Apple's (NASDAQ:AAPL) rumored flagship 2017 smartphone is expected to feature exciting new technology, not the same old same old that the Cupertino-based company has been feeding fan boys for years.
It's been widely reported that Apple plans to move away from liquid crystal displays (LCDs) to displays implementing organic light emitting diodes (OLEDs).
However, next year Apple has chose to place the Home button right under the iPhone 8's display. Some had their phones replaced by Apple while others weren't so lucky.
As carriers and regulators urge customers to come return their Samsung devices while simultaneously halting sales of affected models, there's a good chance that a lot of those users will defect to iOS. That just-announced phone from China integrates an ultrasonic fingerprint under its glass.
Right now, expect Apple to stick to its usual release schedule: a September press event, followed by the release of the phone a week or so later.
The Home button has been a part of the iPhone's anatomy since the smartphone launched in 2007 and it's unthinkable to abandon it altogether.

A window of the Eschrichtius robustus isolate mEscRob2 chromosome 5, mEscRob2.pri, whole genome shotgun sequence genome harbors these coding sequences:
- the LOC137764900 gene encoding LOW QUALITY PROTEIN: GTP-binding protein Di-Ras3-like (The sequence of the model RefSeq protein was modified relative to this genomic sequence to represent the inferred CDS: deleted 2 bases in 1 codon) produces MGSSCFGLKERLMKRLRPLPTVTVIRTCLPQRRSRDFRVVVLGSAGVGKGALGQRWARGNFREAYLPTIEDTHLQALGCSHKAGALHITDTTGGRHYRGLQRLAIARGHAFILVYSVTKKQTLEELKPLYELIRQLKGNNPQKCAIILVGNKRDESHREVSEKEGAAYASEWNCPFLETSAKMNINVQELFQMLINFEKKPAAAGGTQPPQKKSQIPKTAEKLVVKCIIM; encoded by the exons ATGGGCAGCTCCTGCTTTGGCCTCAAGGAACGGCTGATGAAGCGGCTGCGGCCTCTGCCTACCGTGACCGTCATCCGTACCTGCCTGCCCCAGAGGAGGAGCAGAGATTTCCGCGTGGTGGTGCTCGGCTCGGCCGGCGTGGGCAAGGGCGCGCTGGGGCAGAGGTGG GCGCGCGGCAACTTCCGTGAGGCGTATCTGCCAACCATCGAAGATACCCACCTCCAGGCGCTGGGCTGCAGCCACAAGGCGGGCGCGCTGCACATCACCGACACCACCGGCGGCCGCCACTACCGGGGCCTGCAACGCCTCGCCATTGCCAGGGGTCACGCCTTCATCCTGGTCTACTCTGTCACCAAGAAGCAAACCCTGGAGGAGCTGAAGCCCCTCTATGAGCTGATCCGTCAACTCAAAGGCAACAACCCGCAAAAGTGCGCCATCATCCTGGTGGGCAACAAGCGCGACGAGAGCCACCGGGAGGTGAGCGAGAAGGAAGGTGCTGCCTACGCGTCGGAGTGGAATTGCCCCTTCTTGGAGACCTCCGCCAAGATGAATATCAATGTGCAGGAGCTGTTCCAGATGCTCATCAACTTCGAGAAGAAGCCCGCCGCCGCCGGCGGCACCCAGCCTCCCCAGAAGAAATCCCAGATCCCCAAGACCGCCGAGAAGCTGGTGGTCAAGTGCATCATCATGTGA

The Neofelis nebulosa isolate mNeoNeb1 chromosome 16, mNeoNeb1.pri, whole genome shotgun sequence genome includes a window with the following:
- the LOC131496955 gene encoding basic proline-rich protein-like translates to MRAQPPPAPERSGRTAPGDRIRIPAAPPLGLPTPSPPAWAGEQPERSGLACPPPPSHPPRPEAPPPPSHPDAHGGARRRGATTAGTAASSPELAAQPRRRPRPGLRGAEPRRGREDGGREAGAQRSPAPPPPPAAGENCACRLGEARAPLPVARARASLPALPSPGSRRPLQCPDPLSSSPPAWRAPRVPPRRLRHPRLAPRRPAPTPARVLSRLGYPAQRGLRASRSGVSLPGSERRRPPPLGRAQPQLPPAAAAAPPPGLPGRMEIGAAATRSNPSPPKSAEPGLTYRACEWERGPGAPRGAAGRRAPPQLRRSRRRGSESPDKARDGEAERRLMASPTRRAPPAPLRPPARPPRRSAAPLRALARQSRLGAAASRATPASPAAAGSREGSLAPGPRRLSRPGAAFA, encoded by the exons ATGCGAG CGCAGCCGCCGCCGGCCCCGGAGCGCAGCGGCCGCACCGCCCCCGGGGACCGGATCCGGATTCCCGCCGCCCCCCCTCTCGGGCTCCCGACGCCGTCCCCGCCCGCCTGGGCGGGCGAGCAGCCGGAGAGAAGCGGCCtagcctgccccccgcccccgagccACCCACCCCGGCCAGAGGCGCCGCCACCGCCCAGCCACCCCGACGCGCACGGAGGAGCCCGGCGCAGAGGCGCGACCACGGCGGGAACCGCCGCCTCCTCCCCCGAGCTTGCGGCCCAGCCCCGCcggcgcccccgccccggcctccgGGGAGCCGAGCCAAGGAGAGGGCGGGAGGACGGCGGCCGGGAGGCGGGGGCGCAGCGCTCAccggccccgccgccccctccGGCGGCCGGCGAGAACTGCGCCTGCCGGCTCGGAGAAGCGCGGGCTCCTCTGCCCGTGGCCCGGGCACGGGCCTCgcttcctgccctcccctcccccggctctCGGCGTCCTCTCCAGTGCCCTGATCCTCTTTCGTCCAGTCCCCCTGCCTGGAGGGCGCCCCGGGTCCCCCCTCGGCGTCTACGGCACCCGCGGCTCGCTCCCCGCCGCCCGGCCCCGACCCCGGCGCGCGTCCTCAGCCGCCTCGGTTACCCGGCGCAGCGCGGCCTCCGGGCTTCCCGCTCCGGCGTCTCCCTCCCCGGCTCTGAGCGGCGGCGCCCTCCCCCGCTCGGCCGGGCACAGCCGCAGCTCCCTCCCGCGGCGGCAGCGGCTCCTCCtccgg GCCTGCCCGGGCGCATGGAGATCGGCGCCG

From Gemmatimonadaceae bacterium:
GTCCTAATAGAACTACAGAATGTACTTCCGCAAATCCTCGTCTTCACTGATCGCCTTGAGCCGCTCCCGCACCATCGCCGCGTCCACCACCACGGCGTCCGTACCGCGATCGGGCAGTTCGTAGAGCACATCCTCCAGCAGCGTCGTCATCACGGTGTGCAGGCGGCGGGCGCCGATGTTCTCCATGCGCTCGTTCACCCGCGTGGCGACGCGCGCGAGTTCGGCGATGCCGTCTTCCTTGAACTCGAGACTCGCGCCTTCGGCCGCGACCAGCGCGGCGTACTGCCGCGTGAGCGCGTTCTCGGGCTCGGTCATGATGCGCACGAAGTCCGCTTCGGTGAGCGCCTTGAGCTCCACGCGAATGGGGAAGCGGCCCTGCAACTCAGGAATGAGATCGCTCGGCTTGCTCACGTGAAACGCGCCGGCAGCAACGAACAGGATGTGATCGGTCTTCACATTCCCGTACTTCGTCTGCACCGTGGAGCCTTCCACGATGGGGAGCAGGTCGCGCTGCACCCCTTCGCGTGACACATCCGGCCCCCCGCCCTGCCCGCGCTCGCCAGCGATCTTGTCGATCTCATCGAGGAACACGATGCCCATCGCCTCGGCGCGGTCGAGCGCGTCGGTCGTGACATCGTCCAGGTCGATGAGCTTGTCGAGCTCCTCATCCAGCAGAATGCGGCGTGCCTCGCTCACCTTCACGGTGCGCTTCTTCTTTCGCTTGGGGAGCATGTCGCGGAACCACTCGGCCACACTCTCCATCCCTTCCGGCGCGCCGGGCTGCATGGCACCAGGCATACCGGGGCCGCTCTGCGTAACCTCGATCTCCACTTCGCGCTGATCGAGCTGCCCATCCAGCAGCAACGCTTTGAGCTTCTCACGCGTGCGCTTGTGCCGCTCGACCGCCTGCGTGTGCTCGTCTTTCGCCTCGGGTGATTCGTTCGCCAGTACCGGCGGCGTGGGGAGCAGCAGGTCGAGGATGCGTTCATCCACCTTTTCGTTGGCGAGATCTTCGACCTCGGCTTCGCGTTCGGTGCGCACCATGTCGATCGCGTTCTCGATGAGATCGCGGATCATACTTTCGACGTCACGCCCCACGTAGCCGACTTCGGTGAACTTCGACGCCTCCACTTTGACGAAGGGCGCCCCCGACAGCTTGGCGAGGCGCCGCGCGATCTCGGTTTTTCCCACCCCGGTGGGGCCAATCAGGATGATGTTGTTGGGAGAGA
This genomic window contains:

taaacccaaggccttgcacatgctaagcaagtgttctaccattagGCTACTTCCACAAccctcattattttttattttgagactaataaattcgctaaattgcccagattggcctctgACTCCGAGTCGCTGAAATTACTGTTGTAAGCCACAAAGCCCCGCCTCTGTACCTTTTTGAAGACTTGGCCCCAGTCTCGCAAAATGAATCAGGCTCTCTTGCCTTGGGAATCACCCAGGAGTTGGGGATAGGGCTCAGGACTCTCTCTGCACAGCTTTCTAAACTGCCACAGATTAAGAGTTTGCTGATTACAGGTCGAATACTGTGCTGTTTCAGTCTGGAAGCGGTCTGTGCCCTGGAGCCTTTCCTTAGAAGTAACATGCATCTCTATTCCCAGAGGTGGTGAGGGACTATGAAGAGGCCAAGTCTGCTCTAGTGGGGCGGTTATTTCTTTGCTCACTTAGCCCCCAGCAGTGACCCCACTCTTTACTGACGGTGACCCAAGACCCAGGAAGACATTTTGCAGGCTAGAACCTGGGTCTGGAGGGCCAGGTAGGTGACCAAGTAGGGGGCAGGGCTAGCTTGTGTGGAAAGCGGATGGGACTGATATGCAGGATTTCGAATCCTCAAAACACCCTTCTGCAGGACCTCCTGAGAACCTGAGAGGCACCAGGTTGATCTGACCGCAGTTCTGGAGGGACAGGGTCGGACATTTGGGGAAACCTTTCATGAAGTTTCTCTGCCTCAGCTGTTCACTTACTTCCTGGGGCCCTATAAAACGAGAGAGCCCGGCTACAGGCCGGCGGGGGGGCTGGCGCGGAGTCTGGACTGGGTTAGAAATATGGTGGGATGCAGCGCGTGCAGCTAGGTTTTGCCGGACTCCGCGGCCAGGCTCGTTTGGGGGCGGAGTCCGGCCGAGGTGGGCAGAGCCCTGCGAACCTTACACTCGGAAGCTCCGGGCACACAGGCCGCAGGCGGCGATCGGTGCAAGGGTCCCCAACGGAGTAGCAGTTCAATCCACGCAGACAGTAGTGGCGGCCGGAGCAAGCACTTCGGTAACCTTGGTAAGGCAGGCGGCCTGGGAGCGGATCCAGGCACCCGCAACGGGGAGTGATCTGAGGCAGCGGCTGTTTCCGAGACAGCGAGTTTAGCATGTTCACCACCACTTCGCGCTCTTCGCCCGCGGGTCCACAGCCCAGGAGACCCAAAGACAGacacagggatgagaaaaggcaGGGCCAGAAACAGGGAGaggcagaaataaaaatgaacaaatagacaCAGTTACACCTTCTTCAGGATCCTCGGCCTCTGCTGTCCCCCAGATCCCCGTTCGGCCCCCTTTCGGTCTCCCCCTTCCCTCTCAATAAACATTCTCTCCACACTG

Three law firms in the United States have signed up to a growing class action lawsuit against Apple, after stories emerged of its iPhone 6 Plus's touchscreen becoming unresponsive.
The company is certainly pulling out all the stops to create the best iPhone ever, on the tenth anniversary of its iPhones. It might also be that Apple would reduce its top bezel of the handset by making use of an edge to edge display. This space is required to contain various components which include the front camera, speakers, the main home button and many other sensors. OLED displays also improve battery life because they're less of a drain on the charge. Shortly after the flaw was initially reported on, a trio of iPhone users filed a class action lawsuit against Apple, claiming that Apple refuses to fix devices affected by Touch Disease for free. Rather than rely on a metal case, the next iPhone could come in an all-glass enclosure. A metal plate added at the time of the phone's production would have prevented all of the problems from happening. Their suit arises, the document states, from "Apple's concealment of a material manufacturing defect that ultimately causes iPhone touchscreens to become unresponsive and fail for their essential goal as smartphones".
Swimmers no longer have to worry about getting their Apple Watches wet.